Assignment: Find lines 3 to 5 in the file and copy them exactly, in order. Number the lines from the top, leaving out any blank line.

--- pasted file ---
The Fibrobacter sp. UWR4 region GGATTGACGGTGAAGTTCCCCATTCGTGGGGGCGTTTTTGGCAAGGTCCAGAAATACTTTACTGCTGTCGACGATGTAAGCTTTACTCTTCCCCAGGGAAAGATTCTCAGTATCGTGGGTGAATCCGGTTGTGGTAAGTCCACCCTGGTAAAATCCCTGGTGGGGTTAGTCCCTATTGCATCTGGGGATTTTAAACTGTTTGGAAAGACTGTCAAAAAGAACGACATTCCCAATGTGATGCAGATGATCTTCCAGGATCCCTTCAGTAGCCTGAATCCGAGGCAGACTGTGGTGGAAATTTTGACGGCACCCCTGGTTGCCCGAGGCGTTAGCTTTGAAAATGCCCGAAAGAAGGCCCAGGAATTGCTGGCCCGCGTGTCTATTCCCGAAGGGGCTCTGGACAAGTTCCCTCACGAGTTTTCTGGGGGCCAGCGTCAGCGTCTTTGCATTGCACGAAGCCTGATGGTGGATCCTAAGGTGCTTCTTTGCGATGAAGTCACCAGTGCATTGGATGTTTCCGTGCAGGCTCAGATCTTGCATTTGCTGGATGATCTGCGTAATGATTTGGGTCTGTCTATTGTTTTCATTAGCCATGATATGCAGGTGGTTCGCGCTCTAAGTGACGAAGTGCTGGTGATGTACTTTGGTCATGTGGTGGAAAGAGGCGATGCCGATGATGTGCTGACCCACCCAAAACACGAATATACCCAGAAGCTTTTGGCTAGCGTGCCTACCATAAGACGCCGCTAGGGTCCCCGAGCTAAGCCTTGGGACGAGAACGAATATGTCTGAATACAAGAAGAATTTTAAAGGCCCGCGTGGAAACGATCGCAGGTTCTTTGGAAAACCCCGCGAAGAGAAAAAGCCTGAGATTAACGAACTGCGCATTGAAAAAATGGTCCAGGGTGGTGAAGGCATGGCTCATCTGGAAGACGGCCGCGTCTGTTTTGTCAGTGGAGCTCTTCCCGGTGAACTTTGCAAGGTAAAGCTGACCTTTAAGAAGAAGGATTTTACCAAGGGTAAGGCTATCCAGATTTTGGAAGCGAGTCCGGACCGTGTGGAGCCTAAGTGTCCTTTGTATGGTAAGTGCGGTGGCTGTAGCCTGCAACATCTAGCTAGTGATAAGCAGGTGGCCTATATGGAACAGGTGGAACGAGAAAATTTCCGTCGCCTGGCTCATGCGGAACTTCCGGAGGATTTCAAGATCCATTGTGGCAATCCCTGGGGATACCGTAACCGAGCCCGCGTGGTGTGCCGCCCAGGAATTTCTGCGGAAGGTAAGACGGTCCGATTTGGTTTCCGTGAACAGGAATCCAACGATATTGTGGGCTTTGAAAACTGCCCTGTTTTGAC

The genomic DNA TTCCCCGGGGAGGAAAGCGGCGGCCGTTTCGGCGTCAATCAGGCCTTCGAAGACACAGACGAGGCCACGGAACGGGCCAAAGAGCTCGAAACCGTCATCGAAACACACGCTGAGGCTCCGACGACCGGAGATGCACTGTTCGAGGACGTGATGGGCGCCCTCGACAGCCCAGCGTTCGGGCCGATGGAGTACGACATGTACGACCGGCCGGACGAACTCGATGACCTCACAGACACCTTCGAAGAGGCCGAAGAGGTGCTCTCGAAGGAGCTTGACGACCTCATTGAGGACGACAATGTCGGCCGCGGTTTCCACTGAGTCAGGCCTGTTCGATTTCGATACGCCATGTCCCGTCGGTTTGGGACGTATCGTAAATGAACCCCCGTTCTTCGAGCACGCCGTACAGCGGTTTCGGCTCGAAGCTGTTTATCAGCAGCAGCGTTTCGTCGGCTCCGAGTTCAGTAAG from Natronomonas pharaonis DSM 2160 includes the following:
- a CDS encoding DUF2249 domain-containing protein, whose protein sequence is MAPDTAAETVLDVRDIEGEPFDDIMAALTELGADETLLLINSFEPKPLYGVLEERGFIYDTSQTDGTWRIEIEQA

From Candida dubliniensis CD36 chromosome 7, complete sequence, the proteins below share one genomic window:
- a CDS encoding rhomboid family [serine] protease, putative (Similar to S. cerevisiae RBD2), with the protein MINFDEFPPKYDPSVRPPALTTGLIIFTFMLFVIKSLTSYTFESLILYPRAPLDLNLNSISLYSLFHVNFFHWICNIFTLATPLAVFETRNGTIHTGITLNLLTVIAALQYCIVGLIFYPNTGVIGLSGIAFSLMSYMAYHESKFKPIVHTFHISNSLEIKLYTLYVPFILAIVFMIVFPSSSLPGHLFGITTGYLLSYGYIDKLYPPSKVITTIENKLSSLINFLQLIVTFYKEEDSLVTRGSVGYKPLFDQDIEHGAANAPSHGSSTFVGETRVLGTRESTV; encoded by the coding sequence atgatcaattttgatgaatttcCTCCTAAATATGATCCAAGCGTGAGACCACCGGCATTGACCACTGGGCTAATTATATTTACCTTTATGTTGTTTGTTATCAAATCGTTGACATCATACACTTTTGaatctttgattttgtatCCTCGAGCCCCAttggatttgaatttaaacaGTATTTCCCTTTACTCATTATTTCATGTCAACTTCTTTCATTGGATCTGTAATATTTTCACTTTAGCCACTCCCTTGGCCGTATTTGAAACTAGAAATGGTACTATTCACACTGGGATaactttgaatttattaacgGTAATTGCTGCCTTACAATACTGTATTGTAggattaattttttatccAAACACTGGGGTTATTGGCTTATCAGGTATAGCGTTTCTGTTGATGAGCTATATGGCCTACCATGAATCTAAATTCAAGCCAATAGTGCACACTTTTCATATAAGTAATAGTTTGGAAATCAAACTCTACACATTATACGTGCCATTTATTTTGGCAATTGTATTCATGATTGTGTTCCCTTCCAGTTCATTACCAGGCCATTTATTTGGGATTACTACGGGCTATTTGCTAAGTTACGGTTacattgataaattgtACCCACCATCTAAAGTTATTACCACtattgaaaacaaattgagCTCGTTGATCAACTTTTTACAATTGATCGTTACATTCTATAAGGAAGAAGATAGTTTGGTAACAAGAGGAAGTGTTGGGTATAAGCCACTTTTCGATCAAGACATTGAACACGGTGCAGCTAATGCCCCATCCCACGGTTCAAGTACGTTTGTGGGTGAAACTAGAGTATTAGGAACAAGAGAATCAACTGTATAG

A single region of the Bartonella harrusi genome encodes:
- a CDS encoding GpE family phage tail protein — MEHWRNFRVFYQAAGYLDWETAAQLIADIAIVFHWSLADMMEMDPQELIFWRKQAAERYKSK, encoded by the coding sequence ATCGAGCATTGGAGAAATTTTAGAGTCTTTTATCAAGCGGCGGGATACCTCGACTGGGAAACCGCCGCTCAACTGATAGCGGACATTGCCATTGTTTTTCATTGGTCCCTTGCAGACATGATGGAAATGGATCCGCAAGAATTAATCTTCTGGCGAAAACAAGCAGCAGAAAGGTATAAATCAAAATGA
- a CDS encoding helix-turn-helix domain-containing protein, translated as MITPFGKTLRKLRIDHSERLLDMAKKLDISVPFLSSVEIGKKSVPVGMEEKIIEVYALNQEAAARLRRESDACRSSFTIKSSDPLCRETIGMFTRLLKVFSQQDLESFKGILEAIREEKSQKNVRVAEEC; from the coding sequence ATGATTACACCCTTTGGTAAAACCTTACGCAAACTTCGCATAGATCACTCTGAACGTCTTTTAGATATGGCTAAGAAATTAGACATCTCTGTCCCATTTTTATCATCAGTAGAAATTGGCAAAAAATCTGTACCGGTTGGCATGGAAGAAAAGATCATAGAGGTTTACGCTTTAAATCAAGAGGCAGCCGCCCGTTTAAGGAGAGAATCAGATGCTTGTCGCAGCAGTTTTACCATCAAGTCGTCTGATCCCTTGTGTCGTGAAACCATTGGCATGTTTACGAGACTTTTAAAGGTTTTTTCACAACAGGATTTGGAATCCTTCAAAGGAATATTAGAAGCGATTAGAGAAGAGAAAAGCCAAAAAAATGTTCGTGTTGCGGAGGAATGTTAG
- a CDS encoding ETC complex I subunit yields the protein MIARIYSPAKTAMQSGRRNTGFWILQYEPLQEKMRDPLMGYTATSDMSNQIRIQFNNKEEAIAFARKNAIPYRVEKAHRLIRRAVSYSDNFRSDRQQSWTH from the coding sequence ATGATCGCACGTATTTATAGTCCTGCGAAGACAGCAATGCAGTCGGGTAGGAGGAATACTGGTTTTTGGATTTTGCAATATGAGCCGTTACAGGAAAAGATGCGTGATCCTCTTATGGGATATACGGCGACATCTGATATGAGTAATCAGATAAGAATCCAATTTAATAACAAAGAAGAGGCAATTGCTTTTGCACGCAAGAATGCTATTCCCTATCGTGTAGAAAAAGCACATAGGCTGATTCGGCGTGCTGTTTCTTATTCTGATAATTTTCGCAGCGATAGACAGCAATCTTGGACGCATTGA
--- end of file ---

- a CDS encoding DUF2249 domain-containing protein, whose protein sequence is MAPDTAAETVLDVRDIEGEPFDDIMAALTELGADETLLLINSFEPKPLYGVLEERGFIYDTSQTDGTWRIEIEQA

From Candida dubliniensis CD36 chromosome 7, complete sequence, the proteins below share one genomic window:
- a CDS encoding rhomboid family [serine] protease, putative (Similar to S. cerevisiae RBD2), with the protein MINFDEFPPKYDPSVRPPALTTGLIIFTFMLFVIKSLTSYTFESLILYPRAPLDLNLNSISLYSLFHVNFFHWICNIFTLATPLAVFETRNGTIHTGITLNLLTVIAALQYCIVGLIFYPNTGVIGLSGIAFSLMSYMAYHESKFKPIVHTFHISNSLEIKLYTLYVPFILAIVFMIVFPSSSLPGHLFGITTGYLLSYGYIDKLYPPSKVITTIENKLSSLINFLQLIVTFYKEEDSLVTRGSVGYKPLFDQDIEHGAANAPSHGSSTFVGETRVLGTRESTV; encoded by the coding sequence atgatcaattttgatgaatttcCTCCTAAATATGATCCAAGCGTGAGACCACCGGCATTGACCACTGGGCTAATTATATTTACCTTTATGTTGTTTGTTATCAAATCGTTGACATCATACACTTTTGaatctttgattttgtatCCTCGAGCCCCAttggatttgaatttaaacaGTATTTCCCTTTACTCATTATTTCATGTCAACTTCTTTCATTGGATCTGTAATATTTTCACTTTAGCCACTCCCTTGGCCGTATTTGAAACTAGAAATGGTACTATTCACACTGGGATaactttgaatttattaacgGTAATTGCTGCCTTACAATACTGTATTGTAggattaattttttatccAAACACTGGGGTTATTGGCTTATCAGGTATAGCGTTTCTGTTGATGAGCTATATGGCCTACCATGAATCTAAATTCAAGCCAATAGTGCACACTTTTCATATAAGTAATAGTTTGGAAATCAAACTCTACACATTATACGTGCCATTTATTTTGGCAATTGTATTCATGATTGTGTTCCCTTCCAGTTCATTACCAGGCCATTTATTTGGGATTACTACGGGCTATTTGCTAAGTTACGGTTacattgataaattgtACCCACCATCTAAAGTTATTACCACtattgaaaacaaattgagCTCGTTGATCAACTTTTTACAATTGATCGTTACATTCTATAAGGAAGAAGATAGTTTGGTAACAAGAGGAAGTGTTGGGTATAAGCCACTTTTCGATCAAGACATTGAACACGGTGCAGCTAATGCCCCATCCCACGGTTCAAGTACGTTTGTGGGTGAAACTAGAGTATTAGGAACAAGAGAATCAACTGTATAG